Social-Networking Sites for Schools Promote Safety, Education Benefits
Companies hoping to capitalize on the popularity of social-networking Web sites such as MySpace.com and Facebook.com are building similar sites for K-12 schools that they claim will be safer and more educational.
Imbee.com, developed by Industrious Kid Inc., an Emeryville, Calif., start-up, and Digication Spotlight, established by two former Rhode Island School of Design instructors, are two such sites that have rolled out in the past few months.
In addition, the parent company of Whyville.net, a social-networking site that has been around since 1999 and offers games and activities for students to play on their home computers, is trying to get schools to use the site.
The wave of school-based social-networking sites isn’t limited to the United States. Last spring, the Derbyshire, England-based Intuitive Media Ltd. launched SuperClubsPlus.com, a purportedly secure site that’s being used by more than 12,000 teachers and 100,000 students ages 6 to 12 across the United Kingdom.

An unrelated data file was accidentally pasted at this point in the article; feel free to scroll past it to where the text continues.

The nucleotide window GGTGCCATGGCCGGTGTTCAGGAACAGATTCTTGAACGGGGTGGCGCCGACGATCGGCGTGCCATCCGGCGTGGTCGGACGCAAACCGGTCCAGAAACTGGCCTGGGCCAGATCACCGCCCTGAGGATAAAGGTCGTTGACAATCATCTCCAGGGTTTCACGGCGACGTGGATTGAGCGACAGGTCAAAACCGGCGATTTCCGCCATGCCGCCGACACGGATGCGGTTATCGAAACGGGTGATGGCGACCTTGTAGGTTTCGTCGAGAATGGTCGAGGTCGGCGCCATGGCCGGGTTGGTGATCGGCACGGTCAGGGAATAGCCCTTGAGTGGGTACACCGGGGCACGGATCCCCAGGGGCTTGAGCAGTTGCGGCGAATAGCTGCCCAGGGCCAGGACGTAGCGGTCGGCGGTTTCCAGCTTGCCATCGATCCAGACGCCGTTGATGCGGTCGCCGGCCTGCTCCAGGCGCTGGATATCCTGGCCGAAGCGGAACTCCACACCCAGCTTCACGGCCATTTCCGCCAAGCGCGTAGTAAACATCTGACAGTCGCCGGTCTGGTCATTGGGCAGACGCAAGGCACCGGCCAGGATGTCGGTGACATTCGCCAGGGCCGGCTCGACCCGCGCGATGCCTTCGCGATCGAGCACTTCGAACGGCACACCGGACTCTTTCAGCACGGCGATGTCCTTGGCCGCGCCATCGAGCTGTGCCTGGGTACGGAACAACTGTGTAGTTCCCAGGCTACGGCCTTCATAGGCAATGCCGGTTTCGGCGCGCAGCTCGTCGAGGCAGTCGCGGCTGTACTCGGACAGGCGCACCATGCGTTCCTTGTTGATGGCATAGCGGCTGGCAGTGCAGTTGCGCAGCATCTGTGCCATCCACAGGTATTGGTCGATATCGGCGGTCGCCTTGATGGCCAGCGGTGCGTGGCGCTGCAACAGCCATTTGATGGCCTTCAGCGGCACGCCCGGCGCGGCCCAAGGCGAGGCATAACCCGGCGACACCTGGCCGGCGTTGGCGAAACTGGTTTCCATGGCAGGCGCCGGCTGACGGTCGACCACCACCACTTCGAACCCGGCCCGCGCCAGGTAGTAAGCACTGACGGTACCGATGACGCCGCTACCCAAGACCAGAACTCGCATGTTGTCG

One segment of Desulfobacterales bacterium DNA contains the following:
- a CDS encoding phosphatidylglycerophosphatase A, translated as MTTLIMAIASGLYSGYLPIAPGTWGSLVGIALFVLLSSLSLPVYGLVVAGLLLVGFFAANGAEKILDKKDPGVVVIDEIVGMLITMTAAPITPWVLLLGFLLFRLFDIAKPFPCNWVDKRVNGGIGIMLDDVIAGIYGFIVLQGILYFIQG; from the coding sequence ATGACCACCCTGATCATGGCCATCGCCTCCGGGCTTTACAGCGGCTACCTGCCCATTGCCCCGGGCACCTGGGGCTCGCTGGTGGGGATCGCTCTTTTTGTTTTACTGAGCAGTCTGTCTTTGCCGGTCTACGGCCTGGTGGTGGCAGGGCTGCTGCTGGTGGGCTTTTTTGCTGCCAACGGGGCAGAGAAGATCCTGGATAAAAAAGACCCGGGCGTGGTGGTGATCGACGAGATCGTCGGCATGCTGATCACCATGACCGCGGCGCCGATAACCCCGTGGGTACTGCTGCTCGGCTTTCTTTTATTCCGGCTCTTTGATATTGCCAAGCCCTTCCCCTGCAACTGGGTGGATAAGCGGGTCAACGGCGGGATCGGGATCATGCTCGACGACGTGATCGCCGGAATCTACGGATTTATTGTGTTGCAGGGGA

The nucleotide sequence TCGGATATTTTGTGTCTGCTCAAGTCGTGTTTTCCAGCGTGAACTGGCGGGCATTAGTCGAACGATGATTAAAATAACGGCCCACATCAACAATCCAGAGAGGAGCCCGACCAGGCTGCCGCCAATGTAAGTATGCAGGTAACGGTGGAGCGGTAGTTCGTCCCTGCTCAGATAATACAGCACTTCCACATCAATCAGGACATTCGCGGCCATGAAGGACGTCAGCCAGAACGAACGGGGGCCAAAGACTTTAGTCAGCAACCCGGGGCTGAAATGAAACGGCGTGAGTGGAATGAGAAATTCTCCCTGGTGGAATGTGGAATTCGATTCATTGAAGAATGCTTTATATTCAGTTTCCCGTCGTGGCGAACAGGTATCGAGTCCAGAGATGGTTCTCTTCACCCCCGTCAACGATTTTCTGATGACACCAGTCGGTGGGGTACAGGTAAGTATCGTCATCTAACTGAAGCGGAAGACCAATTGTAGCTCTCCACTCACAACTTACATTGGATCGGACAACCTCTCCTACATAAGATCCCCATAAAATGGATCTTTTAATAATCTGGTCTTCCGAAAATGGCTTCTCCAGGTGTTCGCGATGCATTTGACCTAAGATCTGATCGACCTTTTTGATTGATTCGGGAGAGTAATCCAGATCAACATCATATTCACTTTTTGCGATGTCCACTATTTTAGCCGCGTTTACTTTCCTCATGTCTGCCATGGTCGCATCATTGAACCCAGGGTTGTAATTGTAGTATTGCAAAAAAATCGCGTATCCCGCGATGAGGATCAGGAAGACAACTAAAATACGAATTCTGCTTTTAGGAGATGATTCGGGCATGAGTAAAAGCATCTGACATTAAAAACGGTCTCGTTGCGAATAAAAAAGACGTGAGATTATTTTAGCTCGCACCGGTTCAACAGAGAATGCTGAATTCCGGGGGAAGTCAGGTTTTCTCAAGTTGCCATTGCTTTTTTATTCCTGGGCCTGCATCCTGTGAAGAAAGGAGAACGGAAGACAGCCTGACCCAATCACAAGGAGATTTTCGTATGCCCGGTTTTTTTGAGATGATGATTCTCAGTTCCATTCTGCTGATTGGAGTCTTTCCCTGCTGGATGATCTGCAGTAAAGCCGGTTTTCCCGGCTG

Such sites, with their emphasis on online safety and development of Internet skills, offer a good middle ground for schools that are concerned about harmful uses of social-networking sites yet want their students to learn how to use the Web in more sophisticated ways, said Douglas A. Levin, the senior director of education policy at Cable in the Classroom. The Washington-based nonprofit group is an advocate for better uses of technology in schools.
The problem, Mr. Levin explained, is that schools typically think of the Internet the way it was three or more years ago, as essentially just a library. Consequently, he said, many schools block new Web tools such as blogging and photo-sharing, as well as social-networking sites such as MySpace, which provide a broad array of publishing and communication tools.